WaterSource New Masthead


July 2012       
In This Issue
Latest in MWD Rate Case
2013 Water Rates
Free WaterSmart Check-Ups
Milestone at San Vicente Dam Raise

Have You Seen the Latest from Channel H2O?

Climate Change and Water
Climate Change and Water
Learn more about recent climate briefings the Water Authority co-hosted with the San Diego Foundation.

Check it out now! 

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San Diego County Water Authority

Legal Challenges to MWD
Rates Moving Forward

scales of justice 
On Monday, July 2, the judge hearing the Water Authority's legal challenge to MWD's rates issued a ruling that clears the way for the lawsuit to move forward.  MWD had filed a series of pre-trial motions aimed at dismissing the case. Judge Richard Kramer overruled the demurrer in its entirety. He also denied MWD's motion to strike language from the Water Authority's petition that described a pattern of misconduct by MWD and a majority of its member agencies to discriminate against San Diego County and its ratepayers.

In addition, the Water Authority filed a new lawsuit in June challenging MWD's recently approved rates for 2013 and 2014. The original lawsuit, filed in 2010, addresses water rates for 2011 and 2012. While issues raised in the new lawsuit are similar, it was necessary to file an additional lawsuit because the original issues had not been resolved. The newly approved rates will amount to more than $50 million annually to San Diego County ratepayers.

The next hearing on the case will take place on August 3.

For more information on the new lawsuit regarding 2013 and 2014 rates, click here.   


To learn more about the original lawsuit, click here.  


Water Rates Approved for 2013

The Water Authority Board has approved wholesale water rates for 2013. The treated water rate will increase by 9.7 percent. Actual changes to an individual's water bill will vary, depending upon the mix of water their local agency purchases from the Water Authority and each agency's own rate-setting decisions in the next few months.
Three main factors that are driving the increases for 2013 are:
  • Increased costs from MWD (these make up approximately 48 percent of the rate increase) 
  • Increased debt service costs that pay for $3.5 billion investments in major infrastructure projects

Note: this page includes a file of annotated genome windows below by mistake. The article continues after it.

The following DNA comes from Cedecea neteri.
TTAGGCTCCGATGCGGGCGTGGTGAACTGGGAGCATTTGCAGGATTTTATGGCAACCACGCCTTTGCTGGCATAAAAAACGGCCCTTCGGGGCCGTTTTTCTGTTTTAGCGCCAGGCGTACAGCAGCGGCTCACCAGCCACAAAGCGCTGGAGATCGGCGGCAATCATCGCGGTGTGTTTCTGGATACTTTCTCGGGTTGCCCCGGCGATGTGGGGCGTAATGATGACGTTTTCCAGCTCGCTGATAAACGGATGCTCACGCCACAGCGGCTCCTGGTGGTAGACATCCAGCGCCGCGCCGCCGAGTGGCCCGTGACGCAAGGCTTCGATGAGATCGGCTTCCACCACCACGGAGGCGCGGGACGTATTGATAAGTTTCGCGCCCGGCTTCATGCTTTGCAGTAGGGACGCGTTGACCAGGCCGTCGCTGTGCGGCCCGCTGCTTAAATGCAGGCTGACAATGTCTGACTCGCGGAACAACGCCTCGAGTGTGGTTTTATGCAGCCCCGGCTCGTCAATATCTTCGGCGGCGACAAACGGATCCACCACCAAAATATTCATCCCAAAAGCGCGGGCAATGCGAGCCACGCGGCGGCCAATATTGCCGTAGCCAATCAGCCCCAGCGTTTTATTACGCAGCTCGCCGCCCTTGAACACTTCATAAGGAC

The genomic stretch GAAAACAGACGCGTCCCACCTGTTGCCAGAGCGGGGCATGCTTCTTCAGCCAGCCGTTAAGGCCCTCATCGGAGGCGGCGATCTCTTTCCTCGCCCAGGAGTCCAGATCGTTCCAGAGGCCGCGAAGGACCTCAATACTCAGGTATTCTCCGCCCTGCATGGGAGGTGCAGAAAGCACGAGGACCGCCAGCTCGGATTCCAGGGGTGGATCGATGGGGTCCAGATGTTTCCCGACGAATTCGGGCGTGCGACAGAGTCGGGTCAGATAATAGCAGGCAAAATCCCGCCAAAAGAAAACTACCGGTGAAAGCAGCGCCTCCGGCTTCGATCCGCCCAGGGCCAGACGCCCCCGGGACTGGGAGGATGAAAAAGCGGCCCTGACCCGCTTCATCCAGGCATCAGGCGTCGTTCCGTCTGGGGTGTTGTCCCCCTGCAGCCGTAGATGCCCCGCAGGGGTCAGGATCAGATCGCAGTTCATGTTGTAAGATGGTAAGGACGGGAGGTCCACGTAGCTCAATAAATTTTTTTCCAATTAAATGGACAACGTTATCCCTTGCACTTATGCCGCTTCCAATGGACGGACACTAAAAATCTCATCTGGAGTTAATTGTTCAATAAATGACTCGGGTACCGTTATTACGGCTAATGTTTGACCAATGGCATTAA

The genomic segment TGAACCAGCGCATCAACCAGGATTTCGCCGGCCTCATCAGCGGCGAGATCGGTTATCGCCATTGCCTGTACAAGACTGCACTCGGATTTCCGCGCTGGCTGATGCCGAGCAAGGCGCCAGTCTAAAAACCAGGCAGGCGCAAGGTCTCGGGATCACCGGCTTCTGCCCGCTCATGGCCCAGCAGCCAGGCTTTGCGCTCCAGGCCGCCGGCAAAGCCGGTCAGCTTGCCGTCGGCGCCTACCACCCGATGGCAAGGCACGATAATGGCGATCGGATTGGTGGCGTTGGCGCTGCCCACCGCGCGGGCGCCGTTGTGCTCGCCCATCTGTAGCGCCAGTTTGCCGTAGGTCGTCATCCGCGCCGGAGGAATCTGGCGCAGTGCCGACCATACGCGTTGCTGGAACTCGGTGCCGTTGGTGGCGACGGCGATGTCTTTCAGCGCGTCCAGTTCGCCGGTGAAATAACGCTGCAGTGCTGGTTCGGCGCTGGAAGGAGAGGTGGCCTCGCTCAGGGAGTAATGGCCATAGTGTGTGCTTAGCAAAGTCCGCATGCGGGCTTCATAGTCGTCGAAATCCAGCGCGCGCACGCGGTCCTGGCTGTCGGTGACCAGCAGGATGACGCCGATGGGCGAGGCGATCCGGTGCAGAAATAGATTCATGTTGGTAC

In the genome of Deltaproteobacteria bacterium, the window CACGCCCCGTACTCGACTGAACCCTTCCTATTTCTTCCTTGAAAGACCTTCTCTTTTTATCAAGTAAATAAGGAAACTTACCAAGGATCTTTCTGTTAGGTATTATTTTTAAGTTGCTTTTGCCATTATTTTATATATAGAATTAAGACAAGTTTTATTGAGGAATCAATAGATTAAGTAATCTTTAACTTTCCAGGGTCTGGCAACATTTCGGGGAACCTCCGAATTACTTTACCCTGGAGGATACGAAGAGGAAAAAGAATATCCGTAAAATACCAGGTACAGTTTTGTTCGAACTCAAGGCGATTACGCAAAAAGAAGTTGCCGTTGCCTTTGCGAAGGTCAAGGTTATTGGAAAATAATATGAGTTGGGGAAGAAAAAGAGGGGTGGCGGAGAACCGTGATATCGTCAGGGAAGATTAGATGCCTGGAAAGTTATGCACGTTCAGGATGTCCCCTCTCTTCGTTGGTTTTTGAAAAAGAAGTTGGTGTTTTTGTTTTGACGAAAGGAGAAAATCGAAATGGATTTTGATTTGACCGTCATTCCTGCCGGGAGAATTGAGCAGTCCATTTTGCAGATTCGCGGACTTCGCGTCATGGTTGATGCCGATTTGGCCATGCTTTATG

• An increase in quantity and price of the purchase of supplies from the Imperial Irrigation District
The Water Authority has taken aggressive steps to cut its own costs. Measures include a 16 percent workforce reduction, deferral of 14 construction projects, reduced spending in the operating budget, and refunding bonds to lower debt costs.

To learn more about water rates and additional cost saving measures, click here.  

Free WaterSmart Checkups

 Wirants' residence (after)

Looking for ways to save water and control costs? One helpful resource is just a click away.


Owners or managers of commercial, multifamily, industrial, public or single-family properties can apply online for a FREE WaterSmart Checkup at www.watersmartcheckup.org. A WaterSmart Checkup provides site-specific, landscape water-saving recommendations from a certified irrigation professional (Single-family home checkups also include recommendations to increase indoor water use efficiency.) There is no obligation to implement recommendations.  


Several different services are available, and the program will match your property to the best available option. Funding is limited and certain eligibility requirements apply.


WaterSmart Checkups made possible by the San Diego County Water Authority and its participating member agencies.



San Vicente Dam Raise Hits Milestone

San Vicente
Construction of the San Vicente Dam Raise has surpassed the height of the existing dam. Crews are now placing concrete above the height of the existing dam and are well on their way to raising the dam to its new height of 337 feet.

The project is the largest dam raise in the United States and will be the tallest roller-compacted concrete dam raise in the world.

The original dam stood at 220 feet and had the capacity to store 90,000 acre feet of water. Built by the city of San Diego in 1943, the reservoir was the first in the county to receive imported water in 1947.

When construction is complete, the dam will hold up to 242,000 acre feet of water. The additional storage will be owned by the Water Authority and used to maintain water reserves for emergencies and to help manage water supplies through dry years.

To learn more about this important milestone, check out the video from Channel H2O.

Check out one of the views in our time lapse videos to see construction in action.

The San Diego County Water Authority works through its 24 member agencies to provide a safe and reliable water supply to support the region's $186 billion economy and quality of life of 3.1 million residents.